I saw the light shine on her bare arms and her bright eyes, and there went out of me a yell so big that I thought it was my death.
"Ah! No sing out!" says the devil-woman, in a kind of a high whisper. "Why you talk big voice? Put out light! Ese he come."
"My God Almighty, Uma, is that you?" says I.
"IOE," (4) says she. I come quick. Ese here soon."
"You come alone?" I asked. "You no 'fraid?"
"Ah, too much 'fraid!" she whispered, clutching me. "I think die."
"Well," says I, with a kind of a weak grin, "I'm not the one to laugh at you, Mrs. Wiltshire, for I'm about the worst scared man in the South Pacific myself."
She told me in two words what brought her. I was scarce gone, it seems, when Fa'avao came in, and the old woman had met Black Jack running as hard as he was fit from our house to Case's. Uma neither spoke nor stopped, but lit right out to come and warn me. She was so close at my heels that the lantern was her guide across the beach, and afterwards, by the glimmer of it in the trees, she got her line up hill. It was only when I had got to the top or was in the cellar that she wandered Lord knows where! and lost a sight of precious time, afraid to call out lest Case was at the heels of her, and falling in the bush, so that she was all knocked and bruised. That must have been when she got too far to the southward, and how she came to take me in the flank at last and frighten me beyond what I've got the words to tell of.
Well, anything was better than a devil-woman, but I thought her yarn serious enough. Black Jack had no call to be about my house, unless he was set there to watch; and it looked to me as if my tomfool word about the paint, and perhaps some chatter of Maea's, had got us all in a clove hitch. One thing was clear: Uma and I were here for the night; we daren't try to go home before day, and even then it would be safer to strike round up the mountain and come in by the back of the village, or we might walk into an ambuscade. It was plain, too, that the mine should be sprung immediately, or Case might be in time to stop it.
I marched into the tunnel, Uma keeping tight hold of me, opened my lantern and lit the match. The first length of it burned like a spill of paper, and I stood stupid, watching it burn, and thinking we were going aloft with Tiapolo, which was none of my views. The second took to a better rate, though faster than I cared about; and at that I got my wits again, hauled Uma clear of the passage, blew out and dropped the lantern, and the pair of us groped our way into the bush until I thought it might be safe, and lay down together by a tree.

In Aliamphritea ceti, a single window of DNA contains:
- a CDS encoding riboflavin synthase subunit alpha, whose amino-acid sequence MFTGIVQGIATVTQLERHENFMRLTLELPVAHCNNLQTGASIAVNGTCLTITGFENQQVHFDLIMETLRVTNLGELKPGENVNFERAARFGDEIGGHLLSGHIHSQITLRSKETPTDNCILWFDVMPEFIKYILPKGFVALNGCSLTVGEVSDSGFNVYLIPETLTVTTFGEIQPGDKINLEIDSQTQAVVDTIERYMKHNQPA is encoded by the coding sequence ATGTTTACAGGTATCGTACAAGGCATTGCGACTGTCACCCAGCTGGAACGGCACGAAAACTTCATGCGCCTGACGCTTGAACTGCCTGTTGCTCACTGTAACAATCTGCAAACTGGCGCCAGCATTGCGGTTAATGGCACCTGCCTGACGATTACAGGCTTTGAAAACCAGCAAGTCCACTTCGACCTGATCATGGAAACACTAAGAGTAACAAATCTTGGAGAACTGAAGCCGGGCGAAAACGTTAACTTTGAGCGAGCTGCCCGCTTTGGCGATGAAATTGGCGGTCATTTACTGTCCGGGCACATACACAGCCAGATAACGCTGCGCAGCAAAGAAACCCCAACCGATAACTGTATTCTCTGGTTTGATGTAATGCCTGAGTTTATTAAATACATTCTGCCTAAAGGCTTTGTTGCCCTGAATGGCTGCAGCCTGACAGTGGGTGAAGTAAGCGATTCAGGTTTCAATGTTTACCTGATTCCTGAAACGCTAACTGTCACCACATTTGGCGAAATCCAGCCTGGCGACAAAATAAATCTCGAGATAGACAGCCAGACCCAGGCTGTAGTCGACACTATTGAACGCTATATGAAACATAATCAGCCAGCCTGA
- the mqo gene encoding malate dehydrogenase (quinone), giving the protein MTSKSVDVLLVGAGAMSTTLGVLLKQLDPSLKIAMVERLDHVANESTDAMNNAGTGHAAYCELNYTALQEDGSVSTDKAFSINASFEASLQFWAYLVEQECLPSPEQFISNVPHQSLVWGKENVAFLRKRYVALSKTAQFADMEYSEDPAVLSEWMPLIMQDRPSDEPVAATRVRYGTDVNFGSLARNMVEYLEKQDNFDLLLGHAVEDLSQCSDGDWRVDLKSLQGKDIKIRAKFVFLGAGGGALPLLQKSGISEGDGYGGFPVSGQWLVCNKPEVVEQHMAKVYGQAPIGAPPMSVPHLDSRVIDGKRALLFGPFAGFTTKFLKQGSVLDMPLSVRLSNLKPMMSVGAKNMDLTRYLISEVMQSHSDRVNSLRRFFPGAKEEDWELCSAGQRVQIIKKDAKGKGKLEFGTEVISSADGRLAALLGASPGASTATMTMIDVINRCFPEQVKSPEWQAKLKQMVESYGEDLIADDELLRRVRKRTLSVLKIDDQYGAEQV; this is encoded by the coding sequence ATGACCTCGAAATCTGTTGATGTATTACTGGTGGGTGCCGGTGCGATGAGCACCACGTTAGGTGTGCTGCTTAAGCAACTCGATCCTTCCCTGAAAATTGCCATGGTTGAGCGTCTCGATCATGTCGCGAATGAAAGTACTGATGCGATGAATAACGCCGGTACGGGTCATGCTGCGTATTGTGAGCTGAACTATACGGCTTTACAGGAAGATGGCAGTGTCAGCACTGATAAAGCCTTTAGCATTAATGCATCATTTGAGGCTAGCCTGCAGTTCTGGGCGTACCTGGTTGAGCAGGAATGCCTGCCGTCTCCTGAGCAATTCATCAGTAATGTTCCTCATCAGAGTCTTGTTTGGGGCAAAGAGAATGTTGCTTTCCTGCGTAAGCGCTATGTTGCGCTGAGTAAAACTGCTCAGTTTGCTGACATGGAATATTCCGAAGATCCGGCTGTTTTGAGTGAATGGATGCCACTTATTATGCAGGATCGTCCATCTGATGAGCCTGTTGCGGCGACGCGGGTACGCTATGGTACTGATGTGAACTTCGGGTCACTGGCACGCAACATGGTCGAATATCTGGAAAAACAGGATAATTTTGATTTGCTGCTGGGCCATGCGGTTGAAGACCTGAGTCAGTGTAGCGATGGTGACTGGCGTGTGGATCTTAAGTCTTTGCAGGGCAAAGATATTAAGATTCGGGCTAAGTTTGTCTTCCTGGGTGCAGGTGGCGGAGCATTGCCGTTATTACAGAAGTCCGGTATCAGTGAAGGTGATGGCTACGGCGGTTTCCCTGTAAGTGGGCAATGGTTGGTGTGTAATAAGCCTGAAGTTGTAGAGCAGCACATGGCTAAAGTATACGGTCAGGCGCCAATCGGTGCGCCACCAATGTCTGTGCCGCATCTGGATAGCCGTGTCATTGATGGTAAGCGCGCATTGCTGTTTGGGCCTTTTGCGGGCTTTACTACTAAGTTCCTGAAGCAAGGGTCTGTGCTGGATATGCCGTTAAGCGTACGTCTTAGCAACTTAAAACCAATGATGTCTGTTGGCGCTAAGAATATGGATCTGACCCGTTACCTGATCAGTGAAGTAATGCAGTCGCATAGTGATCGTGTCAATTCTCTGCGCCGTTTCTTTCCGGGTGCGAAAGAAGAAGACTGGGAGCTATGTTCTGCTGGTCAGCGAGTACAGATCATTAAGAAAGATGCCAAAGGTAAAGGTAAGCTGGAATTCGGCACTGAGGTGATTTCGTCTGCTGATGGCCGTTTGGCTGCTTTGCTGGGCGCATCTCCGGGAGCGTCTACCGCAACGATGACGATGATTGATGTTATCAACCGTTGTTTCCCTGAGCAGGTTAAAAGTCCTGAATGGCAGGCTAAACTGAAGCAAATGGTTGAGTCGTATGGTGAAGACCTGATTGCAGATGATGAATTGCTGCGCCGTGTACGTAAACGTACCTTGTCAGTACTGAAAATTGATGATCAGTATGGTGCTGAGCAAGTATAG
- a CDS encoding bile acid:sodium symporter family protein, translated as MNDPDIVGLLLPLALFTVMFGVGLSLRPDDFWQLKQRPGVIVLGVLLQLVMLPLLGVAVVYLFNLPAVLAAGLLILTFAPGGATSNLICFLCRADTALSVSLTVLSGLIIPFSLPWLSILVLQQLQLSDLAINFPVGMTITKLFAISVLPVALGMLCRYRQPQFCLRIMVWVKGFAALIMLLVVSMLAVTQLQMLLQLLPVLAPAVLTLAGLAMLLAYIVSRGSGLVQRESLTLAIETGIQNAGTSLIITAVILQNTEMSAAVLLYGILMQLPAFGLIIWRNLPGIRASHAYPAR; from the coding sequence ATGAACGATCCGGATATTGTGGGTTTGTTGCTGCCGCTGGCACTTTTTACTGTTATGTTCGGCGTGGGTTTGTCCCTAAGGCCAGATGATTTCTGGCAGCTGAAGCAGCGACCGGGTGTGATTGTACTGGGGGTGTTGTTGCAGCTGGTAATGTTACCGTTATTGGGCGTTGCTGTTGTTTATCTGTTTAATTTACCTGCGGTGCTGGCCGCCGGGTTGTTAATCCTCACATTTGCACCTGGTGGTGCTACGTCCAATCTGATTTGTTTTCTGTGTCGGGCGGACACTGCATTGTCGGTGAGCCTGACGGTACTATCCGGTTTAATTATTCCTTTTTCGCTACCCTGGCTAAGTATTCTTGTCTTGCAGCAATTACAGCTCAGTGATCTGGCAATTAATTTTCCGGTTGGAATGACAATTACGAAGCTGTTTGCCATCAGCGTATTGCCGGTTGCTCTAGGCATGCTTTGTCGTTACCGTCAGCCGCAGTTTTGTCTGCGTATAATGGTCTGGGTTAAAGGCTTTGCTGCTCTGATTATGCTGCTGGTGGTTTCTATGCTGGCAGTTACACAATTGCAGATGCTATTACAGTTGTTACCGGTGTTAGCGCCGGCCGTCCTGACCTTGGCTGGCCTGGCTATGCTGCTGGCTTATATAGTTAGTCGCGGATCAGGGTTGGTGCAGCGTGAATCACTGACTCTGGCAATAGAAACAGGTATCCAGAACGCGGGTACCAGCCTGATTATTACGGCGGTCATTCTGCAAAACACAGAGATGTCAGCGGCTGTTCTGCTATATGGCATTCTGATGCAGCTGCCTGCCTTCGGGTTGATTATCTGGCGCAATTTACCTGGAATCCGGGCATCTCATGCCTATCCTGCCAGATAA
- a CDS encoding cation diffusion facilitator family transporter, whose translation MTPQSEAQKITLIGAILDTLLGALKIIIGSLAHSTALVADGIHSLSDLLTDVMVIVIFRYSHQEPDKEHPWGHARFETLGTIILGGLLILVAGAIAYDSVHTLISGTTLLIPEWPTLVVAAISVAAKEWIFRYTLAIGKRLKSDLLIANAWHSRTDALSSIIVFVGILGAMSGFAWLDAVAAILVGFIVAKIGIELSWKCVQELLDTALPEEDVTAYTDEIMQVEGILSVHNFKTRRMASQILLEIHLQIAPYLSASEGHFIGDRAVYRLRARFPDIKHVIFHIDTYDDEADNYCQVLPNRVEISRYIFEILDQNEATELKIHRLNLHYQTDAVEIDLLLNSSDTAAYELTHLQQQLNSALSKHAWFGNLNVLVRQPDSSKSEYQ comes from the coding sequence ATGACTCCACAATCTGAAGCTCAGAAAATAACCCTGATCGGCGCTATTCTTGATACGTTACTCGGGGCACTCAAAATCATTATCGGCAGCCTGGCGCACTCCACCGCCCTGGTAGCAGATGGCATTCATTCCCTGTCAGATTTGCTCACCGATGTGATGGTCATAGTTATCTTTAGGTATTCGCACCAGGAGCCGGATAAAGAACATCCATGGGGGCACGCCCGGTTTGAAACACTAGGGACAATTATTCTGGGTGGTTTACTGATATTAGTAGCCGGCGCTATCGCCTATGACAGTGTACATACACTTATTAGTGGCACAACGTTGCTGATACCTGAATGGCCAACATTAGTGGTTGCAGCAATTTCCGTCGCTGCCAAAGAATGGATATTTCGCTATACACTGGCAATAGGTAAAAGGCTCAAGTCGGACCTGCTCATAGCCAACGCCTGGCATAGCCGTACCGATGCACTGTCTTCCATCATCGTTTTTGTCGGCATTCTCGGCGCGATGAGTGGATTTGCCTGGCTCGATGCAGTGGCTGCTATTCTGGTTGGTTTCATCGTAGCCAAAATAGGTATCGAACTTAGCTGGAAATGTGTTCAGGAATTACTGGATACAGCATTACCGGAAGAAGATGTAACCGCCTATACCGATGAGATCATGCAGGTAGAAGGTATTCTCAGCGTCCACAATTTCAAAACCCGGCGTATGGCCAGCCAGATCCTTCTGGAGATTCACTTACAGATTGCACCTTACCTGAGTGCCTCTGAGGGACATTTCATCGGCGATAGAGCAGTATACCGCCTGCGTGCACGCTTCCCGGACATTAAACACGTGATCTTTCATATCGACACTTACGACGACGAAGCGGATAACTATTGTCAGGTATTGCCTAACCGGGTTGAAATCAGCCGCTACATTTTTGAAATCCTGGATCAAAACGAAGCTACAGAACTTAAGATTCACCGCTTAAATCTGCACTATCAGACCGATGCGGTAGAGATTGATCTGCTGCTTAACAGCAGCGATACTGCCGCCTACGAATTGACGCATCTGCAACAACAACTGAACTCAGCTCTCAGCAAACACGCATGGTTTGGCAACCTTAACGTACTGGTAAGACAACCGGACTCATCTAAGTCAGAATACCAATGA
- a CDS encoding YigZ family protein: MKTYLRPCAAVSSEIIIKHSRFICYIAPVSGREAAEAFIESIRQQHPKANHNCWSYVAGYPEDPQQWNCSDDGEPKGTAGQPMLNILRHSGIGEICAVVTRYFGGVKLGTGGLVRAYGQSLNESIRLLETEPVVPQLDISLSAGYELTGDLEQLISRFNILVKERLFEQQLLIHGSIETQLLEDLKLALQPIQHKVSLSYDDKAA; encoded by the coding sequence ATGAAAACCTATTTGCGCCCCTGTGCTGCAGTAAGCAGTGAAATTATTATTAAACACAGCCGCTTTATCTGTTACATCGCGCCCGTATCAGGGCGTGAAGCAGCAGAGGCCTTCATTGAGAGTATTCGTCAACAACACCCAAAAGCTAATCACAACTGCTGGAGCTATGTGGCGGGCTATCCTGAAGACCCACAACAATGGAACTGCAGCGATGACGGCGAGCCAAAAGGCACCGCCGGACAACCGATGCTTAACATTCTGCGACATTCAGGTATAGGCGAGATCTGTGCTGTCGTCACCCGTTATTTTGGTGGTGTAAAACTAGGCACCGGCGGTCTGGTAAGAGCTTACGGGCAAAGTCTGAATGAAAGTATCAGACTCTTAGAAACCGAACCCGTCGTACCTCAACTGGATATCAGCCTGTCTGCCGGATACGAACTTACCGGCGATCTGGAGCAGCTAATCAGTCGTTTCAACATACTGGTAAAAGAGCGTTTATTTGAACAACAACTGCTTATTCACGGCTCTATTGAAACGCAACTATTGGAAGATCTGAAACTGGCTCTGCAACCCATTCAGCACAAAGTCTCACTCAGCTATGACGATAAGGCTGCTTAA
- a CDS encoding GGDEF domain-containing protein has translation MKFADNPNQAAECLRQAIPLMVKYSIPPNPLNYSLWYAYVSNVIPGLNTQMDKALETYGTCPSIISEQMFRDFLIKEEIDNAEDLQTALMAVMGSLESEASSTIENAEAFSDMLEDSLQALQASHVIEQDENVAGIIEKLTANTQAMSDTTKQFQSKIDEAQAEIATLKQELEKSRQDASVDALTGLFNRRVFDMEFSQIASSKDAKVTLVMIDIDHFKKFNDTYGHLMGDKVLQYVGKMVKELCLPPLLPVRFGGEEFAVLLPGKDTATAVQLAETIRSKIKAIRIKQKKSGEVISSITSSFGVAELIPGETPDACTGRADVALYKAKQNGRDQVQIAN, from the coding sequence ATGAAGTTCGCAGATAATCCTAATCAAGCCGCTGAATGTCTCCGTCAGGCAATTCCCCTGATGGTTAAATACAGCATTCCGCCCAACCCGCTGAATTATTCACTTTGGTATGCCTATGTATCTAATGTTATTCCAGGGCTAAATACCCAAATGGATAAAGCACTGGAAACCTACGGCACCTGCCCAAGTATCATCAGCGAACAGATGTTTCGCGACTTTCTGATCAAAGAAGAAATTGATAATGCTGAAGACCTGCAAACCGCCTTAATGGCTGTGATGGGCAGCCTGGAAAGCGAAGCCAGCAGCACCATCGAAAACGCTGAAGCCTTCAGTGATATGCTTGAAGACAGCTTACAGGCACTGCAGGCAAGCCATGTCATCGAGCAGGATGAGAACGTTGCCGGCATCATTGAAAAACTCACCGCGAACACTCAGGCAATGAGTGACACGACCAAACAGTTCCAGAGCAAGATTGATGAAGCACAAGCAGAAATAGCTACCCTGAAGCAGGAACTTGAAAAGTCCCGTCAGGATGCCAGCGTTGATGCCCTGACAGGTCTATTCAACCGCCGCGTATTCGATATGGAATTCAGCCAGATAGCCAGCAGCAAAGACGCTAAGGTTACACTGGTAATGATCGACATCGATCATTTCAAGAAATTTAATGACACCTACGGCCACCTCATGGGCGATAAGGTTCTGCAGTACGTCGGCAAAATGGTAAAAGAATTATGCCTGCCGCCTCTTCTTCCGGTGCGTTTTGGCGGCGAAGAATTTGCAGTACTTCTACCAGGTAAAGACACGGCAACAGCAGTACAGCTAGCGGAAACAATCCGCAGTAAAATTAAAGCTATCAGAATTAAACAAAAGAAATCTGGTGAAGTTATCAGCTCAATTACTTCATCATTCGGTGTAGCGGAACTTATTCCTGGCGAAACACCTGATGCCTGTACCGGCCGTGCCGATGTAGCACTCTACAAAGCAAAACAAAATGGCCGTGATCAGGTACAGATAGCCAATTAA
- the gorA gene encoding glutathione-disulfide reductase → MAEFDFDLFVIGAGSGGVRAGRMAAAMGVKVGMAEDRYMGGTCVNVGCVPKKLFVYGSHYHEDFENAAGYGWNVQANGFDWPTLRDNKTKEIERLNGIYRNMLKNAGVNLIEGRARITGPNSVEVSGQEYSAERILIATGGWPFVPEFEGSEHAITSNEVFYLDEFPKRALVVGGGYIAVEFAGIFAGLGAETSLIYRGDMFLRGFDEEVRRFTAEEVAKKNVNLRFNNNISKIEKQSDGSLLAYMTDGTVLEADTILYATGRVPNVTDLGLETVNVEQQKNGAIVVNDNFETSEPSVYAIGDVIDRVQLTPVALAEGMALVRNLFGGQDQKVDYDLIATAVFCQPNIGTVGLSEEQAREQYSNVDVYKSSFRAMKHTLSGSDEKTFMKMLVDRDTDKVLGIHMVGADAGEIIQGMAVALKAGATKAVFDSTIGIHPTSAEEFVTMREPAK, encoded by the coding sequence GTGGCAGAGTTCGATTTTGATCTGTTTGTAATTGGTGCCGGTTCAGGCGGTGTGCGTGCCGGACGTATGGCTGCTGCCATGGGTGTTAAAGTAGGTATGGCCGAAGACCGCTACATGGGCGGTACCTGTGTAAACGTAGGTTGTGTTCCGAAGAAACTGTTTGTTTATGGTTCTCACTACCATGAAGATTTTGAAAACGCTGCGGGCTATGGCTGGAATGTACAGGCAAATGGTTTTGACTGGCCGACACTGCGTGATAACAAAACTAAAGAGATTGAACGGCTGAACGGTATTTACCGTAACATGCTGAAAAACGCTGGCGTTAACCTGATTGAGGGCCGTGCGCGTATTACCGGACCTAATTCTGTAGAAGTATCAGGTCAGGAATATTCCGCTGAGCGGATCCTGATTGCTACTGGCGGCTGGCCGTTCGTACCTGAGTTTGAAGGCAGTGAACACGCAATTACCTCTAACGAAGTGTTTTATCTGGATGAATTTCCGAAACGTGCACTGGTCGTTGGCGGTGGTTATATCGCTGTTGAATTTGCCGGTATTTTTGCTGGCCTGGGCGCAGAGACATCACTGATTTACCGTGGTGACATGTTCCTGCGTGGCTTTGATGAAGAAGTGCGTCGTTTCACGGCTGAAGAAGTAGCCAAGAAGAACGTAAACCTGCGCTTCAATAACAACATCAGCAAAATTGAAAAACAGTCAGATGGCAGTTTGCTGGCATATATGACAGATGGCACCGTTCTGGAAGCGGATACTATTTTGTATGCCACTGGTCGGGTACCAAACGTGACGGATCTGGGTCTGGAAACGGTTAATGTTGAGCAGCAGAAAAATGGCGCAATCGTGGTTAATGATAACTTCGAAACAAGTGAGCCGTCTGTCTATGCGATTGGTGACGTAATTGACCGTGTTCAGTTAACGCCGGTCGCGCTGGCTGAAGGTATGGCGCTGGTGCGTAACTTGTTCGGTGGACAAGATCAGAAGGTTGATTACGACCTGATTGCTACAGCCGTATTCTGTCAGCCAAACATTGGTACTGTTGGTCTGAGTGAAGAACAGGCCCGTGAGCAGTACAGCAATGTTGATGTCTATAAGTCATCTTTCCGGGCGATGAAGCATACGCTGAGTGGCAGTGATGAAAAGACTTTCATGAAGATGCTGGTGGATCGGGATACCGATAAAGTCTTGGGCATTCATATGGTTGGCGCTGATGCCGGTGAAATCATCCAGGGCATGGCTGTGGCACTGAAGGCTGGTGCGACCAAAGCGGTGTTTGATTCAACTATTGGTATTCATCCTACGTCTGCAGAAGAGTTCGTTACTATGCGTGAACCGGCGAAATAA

"Old lady," I said, "I won't forget this night. You're a trump, and that's what's wrong with you."
She humped herself close up to me. She had run out the way she was, with nothing on her but her kilt; and she was all wet with the dews and the sea on the black beach, and shook straight on with cold and the terror of the dark and the devils.
"Too much 'fraid," was all she said.
The far side of Case's hill goes down near as steep as a precipice into the next valley. We were on the very edge of it, and I could see the dead wood shine and hear the sea sound far below. I didn't care about the position, which left me no retreat, but I was afraid to change. Then I saw I had made a worse mistake about the lantern, which I should have left lighted, so that I could have had a crack at Case when he stepped into the shine of it. And even if I hadn't had the wit to do that, it seemed a senseless thing to leave the good lantern to blow up with the graven images. The thing belonged to me, after all, and was worth money, and might come in handy. If I could have trusted the match, I might have run in still and rescued it. But who was going to trust the match? You know what trade is. The stuff was good enough for Kanakas to go fishing with, where they've got to look lively anyway, and the most they risk is only to have their hand blown off. But for anyone that wanted to fool around a blow-up like mine that match was rubbish.